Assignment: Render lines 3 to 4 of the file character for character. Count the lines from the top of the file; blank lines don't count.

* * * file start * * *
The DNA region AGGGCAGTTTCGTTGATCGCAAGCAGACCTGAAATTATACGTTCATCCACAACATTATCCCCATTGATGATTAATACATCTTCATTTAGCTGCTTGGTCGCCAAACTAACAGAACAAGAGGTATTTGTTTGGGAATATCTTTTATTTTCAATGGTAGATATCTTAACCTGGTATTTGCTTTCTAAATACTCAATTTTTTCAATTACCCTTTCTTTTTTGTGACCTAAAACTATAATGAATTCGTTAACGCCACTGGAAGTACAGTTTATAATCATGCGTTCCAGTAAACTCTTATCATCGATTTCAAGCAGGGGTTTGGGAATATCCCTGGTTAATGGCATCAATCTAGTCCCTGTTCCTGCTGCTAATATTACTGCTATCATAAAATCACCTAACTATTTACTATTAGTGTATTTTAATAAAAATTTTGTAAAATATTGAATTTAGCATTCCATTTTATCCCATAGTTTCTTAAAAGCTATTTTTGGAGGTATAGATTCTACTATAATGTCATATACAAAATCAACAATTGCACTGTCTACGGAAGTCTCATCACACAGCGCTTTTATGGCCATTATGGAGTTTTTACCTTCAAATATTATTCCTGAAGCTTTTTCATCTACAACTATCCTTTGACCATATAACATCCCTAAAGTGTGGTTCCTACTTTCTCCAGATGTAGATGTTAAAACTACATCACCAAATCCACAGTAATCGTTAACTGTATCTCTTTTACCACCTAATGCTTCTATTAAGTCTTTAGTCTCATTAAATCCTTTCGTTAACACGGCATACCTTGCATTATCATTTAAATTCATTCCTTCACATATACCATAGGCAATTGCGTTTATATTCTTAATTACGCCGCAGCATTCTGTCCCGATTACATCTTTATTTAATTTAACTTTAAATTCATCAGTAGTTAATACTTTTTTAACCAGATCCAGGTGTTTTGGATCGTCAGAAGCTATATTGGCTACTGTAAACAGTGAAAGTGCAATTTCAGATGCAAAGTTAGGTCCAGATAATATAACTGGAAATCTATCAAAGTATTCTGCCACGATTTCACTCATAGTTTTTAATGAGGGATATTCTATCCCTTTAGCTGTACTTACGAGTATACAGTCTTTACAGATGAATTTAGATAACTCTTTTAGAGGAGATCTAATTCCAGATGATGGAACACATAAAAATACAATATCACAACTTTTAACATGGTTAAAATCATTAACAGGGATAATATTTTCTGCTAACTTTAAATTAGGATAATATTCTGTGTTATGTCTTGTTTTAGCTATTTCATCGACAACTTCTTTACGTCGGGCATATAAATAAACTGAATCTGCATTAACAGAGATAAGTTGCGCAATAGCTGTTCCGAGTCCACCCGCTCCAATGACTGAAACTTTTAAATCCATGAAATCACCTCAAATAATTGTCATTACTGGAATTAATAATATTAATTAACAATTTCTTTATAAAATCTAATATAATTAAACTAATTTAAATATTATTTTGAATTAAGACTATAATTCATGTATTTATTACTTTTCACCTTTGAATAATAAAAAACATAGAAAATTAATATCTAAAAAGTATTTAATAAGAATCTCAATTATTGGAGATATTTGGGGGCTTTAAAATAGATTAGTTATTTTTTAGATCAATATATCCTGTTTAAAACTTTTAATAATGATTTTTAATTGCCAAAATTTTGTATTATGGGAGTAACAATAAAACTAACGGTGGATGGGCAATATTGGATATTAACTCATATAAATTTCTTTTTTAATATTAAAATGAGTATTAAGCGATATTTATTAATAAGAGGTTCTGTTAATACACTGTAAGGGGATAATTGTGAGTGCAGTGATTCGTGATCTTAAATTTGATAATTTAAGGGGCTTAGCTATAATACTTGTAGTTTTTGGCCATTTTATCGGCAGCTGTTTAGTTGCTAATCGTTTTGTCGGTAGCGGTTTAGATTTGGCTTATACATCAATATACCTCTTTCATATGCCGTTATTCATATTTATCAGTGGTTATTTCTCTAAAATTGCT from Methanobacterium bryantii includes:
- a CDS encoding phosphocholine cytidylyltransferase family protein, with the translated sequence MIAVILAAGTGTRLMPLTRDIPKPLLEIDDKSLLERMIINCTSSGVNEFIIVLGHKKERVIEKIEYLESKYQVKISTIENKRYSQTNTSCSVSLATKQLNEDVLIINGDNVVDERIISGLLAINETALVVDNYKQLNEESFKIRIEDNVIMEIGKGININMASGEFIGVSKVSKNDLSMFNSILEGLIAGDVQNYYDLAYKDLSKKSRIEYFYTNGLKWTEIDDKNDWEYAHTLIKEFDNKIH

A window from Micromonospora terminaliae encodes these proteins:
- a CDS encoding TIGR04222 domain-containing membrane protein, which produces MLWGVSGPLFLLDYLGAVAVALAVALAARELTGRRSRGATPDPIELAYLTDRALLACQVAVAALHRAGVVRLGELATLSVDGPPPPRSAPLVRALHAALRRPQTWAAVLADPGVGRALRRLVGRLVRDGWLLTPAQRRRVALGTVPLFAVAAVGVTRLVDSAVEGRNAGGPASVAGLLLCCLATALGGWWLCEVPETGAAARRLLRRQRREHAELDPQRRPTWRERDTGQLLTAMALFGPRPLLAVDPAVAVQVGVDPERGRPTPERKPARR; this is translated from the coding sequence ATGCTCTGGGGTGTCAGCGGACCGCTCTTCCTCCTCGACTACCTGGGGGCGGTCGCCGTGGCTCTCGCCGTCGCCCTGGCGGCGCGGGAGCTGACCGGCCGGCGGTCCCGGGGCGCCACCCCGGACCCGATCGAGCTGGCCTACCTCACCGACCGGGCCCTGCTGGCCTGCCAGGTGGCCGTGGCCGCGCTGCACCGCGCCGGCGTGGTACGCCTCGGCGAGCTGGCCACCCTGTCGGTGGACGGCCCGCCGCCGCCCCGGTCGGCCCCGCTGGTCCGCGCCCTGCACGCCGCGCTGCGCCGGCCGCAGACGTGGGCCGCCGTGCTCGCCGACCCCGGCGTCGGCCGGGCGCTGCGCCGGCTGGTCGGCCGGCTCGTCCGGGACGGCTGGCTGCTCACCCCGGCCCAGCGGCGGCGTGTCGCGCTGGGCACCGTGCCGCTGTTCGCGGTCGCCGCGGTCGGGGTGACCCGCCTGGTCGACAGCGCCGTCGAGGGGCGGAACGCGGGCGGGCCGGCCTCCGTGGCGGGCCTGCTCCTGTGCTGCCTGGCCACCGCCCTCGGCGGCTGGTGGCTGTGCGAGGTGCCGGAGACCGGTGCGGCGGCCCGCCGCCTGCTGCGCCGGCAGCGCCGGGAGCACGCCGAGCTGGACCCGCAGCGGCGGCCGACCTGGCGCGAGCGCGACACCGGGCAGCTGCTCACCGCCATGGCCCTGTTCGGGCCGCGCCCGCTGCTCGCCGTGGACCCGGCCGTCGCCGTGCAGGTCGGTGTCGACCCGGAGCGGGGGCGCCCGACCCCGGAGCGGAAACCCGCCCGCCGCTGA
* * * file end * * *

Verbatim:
A window from Micromonospora terminaliae encodes these proteins:
- a CDS encoding TIGR04222 domain-containing membrane protein, which produces MLWGVSGPLFLLDYLGAVAVALAVALAARELTGRRSRGATPDPIELAYLTDRALLACQVAVAALHRAGVVRLGELATLSVDGPPPPRSAPLVRALHAALRRPQTWAAVLADPGVGRALRRLVGRLVRDGWLLTPAQRRRVALGTVPLFAVAAVGVTRLVDSAVEGRNAGGPASVAGLLLCCLATALGGWWLCEVPETGAAARRLLRRQRREHAELDPQRRPTWRERDTGQLLTAMALFGPRPLLAVDPAVAVQVGVDPERGRPTPERKPARR; this is translated from the coding sequence ATGCTCTGGGGTGTCAGCGGACCGCTCTTCCTCCTCGACTACCTGGGGGCGGTCGCCGTGGCTCTCGCCGTCGCCCTGGCGGCGCGGGAGCTGACCGGCCGGCGGTCCCGGGGCGCCACCCCGGACCCGATCGAGCTGGCCTACCTCACCGACCGGGCCCTGCTGGCCTGCCAGGTGGCCGTGGCCGCGCTGCACCGCGCCGGCGTGGTACGCCTCGGCGAGCTGGCCACCCTGTCGGTGGACGGCCCGCCGCCGCCCCGGTCGGCCCCGCTGGTCCGCGCCCTGCACGCCGCGCTGCGCCGGCCGCAGACGTGGGCCGCCGTGCTCGCCGACCCCGGCGTCGGCCGGGCGCTGCGCCGGCTGGTCGGCCGGCTCGTCCGGGACGGCTGGCTGCTCACCCCGGCCCAGCGGCGGCGTGTCGCGCTGGGCACCGTGCCGCTGTTCGCGGTCGCCGCGGTCGGGGTGACCCGCCTGGTCGACAGCGCCGTCGAGGGGCGGAACGCGGGCGGGCCGGCCTCCGTGGCGGGCCTGCTCCTGTGCTGCCTGGCCACCGCCCTCGGCGGCTGGTGGCTGTGCGAGGTGCCGGAGACCGGTGCGGCGGCCCGCCGCCTGCTGCGCCGGCAGCGCCGGGAGCACGCCGAGCTGGACCCGCAGCGGCGGCCGACCTGGCGCGAGCGCGACACCGGGCAGCTGCTCACCGCCATGGCCCTGTTCGGGCCGCGCCCGCTGCTCGCCGTGGACCCGGCCGTCGCCGTGCAGGTCGGTGTCGACCCGGAGCGGGGGCGCCCGACCCCGGAGCGGAAACCCGCCCGCCGCTGA